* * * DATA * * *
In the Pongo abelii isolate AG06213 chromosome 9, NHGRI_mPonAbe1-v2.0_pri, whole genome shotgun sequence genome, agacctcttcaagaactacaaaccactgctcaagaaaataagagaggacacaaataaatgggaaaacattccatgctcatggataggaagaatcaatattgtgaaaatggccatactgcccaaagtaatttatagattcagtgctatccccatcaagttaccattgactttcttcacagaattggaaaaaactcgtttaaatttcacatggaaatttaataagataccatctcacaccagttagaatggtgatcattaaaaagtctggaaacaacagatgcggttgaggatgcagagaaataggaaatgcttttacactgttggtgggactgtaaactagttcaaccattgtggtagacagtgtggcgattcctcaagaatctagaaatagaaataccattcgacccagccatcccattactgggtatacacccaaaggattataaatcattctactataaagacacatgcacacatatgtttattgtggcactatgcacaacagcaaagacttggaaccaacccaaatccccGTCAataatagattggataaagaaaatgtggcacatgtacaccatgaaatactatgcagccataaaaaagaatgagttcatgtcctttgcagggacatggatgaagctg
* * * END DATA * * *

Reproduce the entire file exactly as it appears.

In the Pongo abelii isolate AG06213 chromosome 9, NHGRI_mPonAbe1-v2.0_pri, whole genome shotgun sequence genome, agacctcttcaagaactacaaaccactgctcaagaaaataagagaggacacaaataaatgggaaaacattccatgctcatggataggaagaatcaatattgtgaaaatggccatactgcccaaagtaatttatagattcagtgctatccccatcaagttaccattgactttcttcacagaattggaaaaaactcgtttaaatttcacatggaaatttaataagataccatctcacaccagttagaatggtgatcattaaaaagtctggaaacaacagatgcggttgaggatgcagagaaataggaaatgcttttacactgttggtgggactgtaaactagttcaaccattgtggtagacagtgtggcgattcctcaagaatctagaaatagaaataccattcgacccagccatcccattactgggtatacacccaaaggattataaatcattctactataaagacacatgcacacatatgtttattgtggcactatgcacaacagcaaagacttggaaccaacccaaatccccGTCAataatagattggataaagaaaatgtggcacatgtacaccatgaaatactatgcagccataaaaaagaatgagttcatgtcctttgcagggacatggatgaagctg